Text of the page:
On the Way Home: The Diary of a Trip from South Dakota to Mansfield, Missouri, in 1894

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Harper Collins, 1990 - Frontier and pioneer life - 120 pages
The diary kept by the author of Little House on the Prairie during her family's journey from South Dakota to Missouri describes the sights and events that they encountered along the frontier

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LibraryThing Review

User Review  - vonze - LibraryThing

"On The Way Home" is basically a travel diary that Laura Ingalls Wilder kept when her and her family (Manly and Rose) moved from South Dakota to Mansfield, Missouri. It takes place after the events in ... Read full review

LibraryThing Review

User Review  - kprinc3 - LibraryThing

On the Way Home exposes a new insight that readers do not get in the other little house books because it is written in the form of diary entries. This biography takes readers on a journey from the ... Read full review

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About the author (1990)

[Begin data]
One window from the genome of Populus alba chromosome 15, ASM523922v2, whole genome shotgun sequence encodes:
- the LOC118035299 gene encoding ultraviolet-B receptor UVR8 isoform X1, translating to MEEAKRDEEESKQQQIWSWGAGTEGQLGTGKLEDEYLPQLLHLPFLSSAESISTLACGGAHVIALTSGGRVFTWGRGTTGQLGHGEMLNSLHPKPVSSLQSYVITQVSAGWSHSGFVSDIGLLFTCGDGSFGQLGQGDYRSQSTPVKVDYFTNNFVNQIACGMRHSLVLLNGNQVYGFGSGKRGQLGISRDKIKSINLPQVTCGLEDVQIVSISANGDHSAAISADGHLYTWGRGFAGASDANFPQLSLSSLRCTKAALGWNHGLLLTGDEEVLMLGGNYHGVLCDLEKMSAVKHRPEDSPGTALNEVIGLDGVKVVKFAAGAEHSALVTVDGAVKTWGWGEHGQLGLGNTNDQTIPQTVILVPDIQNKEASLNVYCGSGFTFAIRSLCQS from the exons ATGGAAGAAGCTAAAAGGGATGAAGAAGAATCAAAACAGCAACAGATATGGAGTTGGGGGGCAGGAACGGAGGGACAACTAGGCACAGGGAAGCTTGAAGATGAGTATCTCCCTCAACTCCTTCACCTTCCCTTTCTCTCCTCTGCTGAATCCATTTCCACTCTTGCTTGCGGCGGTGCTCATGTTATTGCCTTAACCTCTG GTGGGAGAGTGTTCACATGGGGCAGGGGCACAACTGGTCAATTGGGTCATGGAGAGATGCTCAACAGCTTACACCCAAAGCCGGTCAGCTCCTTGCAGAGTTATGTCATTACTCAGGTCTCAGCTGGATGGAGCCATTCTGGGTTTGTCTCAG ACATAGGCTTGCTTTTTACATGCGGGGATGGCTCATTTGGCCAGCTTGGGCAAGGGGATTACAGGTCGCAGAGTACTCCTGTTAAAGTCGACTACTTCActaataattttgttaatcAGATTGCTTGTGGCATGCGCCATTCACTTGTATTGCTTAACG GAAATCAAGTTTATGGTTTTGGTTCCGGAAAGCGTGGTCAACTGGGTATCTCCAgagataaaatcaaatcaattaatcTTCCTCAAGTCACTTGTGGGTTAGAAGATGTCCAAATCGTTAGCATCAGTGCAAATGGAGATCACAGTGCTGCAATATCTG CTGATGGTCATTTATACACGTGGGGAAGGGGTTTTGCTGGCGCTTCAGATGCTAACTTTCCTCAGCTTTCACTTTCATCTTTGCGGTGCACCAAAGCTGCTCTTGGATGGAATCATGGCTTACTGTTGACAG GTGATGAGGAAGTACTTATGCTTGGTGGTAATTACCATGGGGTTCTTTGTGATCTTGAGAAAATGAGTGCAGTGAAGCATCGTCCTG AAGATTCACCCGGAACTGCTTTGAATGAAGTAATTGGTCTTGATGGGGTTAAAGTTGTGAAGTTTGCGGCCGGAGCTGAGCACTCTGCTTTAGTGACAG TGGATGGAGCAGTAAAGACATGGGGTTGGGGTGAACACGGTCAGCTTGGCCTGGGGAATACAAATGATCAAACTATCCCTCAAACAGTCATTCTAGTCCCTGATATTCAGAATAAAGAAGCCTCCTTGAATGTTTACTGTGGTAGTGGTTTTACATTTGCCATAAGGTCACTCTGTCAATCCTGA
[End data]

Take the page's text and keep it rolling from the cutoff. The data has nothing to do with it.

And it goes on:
Wilder was born near Pepin, Wisconsin; attended school in DeSmet, South Dakota; and became a teacher before she was 16, teaching for seven years in Dakota Territory schools. She and her husband, Almanzo Wilder, farmed near DeSmet for about nine years and then moved to Mansfield, Missouri, where they lived out the rest of their days. Wilder did not write her first book, Little House in the Big Woods, about her early years in Wisconsin, until late in life, on the urging of her daughter, Rose Wilder Lane. It was first published in 1932. She followed this with Farmer Boy (1933), a book about her husband's childhood in New York State. She then completed a series of books about her life as she and her family moved westward along the frontier. Little House on the Prairie (1935) records the family's move to Kansas. On the Banks of Plum Creek (1937) describes the family's move to Minnesota. By the Shores of Silver Lake (1939) records the family's move to South Dakota, as do the final three books in the series: The Long Winter, Little Town on the Prairie (1941), and These Happy Golden Years (1943), which ends with her marriage to Almanzo Wilder. Three of Wilder's books were published posthumously: On the Way Home, a diary of her trip to Mansfield; The First Four Years, an unfinished book about her first four years of marriage; and West from Home, letters she wrote on a visit to her daughter in San Francisco, none of them up to the quality of her earlier books. At her best, Wilder employs a clear, simple style, a wealth of fascinating detail, and a straightforward narrative style. Her tales of a strong, traditional frontier family that endures the hardships of the late eighteenth century are seen through the eyes of a child, which endears them to young readers. Her work is possibly the best example of historical realistic fiction for children.

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